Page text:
Meanwhile, if I should combine a supplementary job with lecturing, the attention will surely be divided with likelihood of more attention on that supplementary source of income, especially if the supplementary is bringing in more money than the primary (lecturing). In that case, the primary job inadvertently becomes a secondary job. And what is going to happen? The students will suffer and the Nigerian system will be at the receiving end. Let’s keep swimming in our river of ignorance.

Does it mean that they don’t know the role of universities in economic development and nation-building? Of course, they do, else they won’t send their kids to study in universities in Europe. They don’t just see the need in bridging the gap by investing in the education of the masses but deliberately decided to underfund public education. Does it mean that they don’t know the role of intellectuals in nation-building? Of course, your guess is as good as mine. Else they won’t approve the invitation of Malaysian Economic Consultants to Nigeria to conduct a study that our Economists can do even much better at relatively lower cost.

Universities have a great role to play in nation-building. Treating the people that made the university what it is and hold the key to innovative ideas, like they are nobody is prolonging the time it will take the nation to grow. There have been a series of trial and error policies since 2015. I want to believe that would have changed if policy-driven demands are placed on our universities and the intellectuals are involved in policy development and implementation.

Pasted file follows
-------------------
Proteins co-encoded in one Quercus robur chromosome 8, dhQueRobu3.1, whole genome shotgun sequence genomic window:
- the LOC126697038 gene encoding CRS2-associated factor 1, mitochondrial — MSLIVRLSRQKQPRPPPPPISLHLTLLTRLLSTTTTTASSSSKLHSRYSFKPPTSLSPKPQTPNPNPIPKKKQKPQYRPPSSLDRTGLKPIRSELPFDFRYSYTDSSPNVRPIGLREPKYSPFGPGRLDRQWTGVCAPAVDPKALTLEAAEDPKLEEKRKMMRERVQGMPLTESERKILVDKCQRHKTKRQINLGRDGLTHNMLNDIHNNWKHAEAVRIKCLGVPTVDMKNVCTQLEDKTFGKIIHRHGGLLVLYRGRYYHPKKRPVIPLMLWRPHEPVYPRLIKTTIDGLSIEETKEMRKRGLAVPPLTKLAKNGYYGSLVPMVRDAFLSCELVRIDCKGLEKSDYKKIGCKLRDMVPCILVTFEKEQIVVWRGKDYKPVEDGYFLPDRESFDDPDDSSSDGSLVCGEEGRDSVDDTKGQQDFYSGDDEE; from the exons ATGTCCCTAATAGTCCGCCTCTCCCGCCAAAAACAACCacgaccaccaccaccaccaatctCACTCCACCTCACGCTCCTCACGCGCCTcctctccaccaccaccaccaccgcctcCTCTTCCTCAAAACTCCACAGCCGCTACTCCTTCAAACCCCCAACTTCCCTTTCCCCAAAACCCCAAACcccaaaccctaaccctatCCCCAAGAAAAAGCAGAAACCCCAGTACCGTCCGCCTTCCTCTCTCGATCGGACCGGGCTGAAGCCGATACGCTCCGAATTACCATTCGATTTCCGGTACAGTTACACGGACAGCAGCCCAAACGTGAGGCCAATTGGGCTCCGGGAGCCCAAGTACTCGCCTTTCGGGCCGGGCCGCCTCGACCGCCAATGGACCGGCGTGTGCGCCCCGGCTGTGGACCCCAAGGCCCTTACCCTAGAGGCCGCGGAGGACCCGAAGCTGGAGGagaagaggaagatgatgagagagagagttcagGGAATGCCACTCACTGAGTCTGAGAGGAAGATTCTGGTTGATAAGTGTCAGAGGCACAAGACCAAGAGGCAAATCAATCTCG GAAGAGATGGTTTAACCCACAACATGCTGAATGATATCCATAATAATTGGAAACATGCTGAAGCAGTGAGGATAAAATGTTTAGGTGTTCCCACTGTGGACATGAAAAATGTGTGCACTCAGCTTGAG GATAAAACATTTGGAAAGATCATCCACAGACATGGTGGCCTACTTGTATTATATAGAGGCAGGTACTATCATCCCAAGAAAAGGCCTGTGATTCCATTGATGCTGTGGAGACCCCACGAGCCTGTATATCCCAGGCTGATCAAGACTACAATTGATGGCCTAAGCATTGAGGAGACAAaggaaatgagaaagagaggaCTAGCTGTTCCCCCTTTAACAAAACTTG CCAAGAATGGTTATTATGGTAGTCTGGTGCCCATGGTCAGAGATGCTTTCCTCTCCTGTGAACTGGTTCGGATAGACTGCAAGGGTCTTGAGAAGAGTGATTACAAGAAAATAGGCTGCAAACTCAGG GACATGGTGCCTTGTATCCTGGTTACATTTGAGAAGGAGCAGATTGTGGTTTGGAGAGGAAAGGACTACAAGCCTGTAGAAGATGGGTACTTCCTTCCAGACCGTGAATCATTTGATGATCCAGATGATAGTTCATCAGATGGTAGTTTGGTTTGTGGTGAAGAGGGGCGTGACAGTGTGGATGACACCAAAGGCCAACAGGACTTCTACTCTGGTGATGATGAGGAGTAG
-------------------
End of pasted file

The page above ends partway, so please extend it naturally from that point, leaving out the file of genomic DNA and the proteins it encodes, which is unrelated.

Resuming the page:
They are always quick to agree that a nation cannot grow beyond the education of its citizens yet the education of Nigerians is never seen as a priority. There is always no money to properly fund Education, Healthcare delivery, and maintain a sound policing outfit in Nigeria. They hold the money (our national resources) and dictates how and where to spend it irrespective of the needs of the people. According to Mr. Chukwuemeka Nwajiuba, the Nigerian Minister of state for education, “you don’t dictate to the person that holds the money”. That is the mindset. The hold the money and the money (our money) is spent at their discretion irrespective of the critical needs of the society.

Our country needed money that seems not to be there for the basics but always there are billions for our politicians to spend on what can be avoided (cosmetics). Why can’t we go unicameral and scrap the Nigerian Senate, reduce the number of Nigerian House of Representative members, and make it less attractive by converting the legislative arm to part-time job: a job for serious minded people who have something to offer and for not career politicians. People that have excelled in their fields and are fully employed. Remuneration will be based on sitting allowance. The 128 billion naira allocated to NASS in the 2021 budget and money saved from other unnecessary expenses will go a long way in fixing these critical sectors.